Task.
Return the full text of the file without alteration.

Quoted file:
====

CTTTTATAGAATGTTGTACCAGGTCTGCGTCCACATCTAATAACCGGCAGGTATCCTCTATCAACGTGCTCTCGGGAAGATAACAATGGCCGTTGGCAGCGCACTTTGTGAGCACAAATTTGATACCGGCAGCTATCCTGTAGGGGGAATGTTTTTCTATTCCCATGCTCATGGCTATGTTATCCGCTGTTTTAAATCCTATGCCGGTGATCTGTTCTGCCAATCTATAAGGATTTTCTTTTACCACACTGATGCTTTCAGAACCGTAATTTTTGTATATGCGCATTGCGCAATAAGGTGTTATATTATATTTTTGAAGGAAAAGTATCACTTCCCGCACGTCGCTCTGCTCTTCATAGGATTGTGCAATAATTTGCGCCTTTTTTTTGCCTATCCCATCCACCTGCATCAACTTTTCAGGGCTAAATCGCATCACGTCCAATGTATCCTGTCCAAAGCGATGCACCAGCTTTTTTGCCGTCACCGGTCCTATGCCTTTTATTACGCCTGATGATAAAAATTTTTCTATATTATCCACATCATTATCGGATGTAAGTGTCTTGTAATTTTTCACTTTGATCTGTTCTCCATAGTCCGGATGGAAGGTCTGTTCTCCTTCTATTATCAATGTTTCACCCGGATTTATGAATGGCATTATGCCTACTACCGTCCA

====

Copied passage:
CTTTTATAGAATGTTGTACCAGGTCTGCGTCCACATCTAATAACCGGCAGGTATCCTCTATCAACGTGCTCTCGGGAAGATAACAATGGCCGTTGGCAGCGCACTTTGTGAGCACAAATTTGATACCGGCAGCTATCCTGTAGGGGGAATGTTTTTCTATTCCCATGCTCATGGCTATGTTATCCGCTGTTTTAAATCCTATGCCGGTGATCTGTTCTGCCAATCTATAAGGATTTTCTTTTACCACACTGATGCTTTCAGAACCGTAATTTTTGTATATGCGCATTGCGCAATAAGGTGTTATATTATATTTTTGAAGGAAAAGTATCACTTCCCGCACGTCGCTCTGCTCTTCATAGGATTGTGCAATAATTTGCGCCTTTTTTTTGCCTATCCCATCCACCTGCATCAACTTTTCAGGGCTAAATCGCATCACGTCCAATGTATCCTGTCCAAAGCGATGCACCAGCTTTTTTGCCGTCACCGGTCCTATGCCTTTTATTACGCCTGATGATAAAAATTTTTCTATATTATCCACATCATTATCGGATGTAAGTGTCTTGTAATTTTTCACTTTGATCTGTTCTCCATAGTCCGGATGGAAGGTCTGTTCTCCTTCTATTATCAATGTTTCACCCGGATTTATGAATGGCATTATGCCTACTACCGTCCA